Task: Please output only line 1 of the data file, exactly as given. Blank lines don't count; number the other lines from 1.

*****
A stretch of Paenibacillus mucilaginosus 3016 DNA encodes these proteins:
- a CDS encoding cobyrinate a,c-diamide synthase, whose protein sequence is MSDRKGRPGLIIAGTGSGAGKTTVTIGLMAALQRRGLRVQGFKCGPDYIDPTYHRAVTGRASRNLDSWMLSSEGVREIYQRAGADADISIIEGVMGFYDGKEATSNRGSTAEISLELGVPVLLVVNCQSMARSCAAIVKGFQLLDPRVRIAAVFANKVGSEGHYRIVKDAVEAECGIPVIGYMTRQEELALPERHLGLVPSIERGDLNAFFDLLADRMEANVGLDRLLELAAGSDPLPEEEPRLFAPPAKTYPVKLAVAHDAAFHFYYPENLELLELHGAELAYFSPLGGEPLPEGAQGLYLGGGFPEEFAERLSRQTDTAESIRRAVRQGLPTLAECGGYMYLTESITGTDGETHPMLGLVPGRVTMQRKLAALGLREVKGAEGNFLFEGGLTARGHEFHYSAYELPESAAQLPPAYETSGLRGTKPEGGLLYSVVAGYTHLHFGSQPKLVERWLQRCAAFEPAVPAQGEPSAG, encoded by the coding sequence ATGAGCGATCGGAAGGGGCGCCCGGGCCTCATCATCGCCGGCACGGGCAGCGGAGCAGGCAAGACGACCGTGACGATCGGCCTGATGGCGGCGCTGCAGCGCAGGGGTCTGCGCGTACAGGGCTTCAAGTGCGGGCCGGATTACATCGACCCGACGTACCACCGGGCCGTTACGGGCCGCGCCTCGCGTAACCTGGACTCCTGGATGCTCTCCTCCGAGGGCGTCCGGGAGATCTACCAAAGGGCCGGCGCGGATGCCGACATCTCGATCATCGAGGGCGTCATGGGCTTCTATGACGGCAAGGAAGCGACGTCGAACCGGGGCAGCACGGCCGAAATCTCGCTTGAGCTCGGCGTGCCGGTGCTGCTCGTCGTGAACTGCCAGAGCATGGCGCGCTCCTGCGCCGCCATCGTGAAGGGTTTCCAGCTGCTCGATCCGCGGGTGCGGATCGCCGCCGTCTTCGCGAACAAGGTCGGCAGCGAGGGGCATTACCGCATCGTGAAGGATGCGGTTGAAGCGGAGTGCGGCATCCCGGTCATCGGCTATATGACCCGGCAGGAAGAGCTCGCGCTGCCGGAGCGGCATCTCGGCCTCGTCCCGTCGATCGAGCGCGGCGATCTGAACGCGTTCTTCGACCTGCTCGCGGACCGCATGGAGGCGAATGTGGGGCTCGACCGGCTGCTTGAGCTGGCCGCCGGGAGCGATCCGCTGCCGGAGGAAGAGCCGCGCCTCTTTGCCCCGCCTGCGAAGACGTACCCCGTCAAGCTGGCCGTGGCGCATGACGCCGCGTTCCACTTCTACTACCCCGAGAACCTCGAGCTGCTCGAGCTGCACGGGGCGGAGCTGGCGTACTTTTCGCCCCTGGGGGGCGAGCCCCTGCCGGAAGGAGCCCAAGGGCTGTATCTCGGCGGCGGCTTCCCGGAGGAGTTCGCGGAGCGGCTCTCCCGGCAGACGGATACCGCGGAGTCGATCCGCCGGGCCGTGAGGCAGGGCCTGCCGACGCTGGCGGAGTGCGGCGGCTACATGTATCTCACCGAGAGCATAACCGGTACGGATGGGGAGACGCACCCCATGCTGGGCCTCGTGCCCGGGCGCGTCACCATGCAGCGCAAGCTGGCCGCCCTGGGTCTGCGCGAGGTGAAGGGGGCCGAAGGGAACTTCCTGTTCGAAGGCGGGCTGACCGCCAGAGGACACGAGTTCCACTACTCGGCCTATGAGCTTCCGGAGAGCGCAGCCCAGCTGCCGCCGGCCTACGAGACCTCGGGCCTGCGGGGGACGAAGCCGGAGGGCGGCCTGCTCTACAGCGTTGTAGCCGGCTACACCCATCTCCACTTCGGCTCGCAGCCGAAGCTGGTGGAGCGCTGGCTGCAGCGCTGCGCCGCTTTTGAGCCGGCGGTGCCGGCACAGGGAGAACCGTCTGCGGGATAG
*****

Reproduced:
A stretch of Paenibacillus mucilaginosus 3016 DNA encodes these proteins: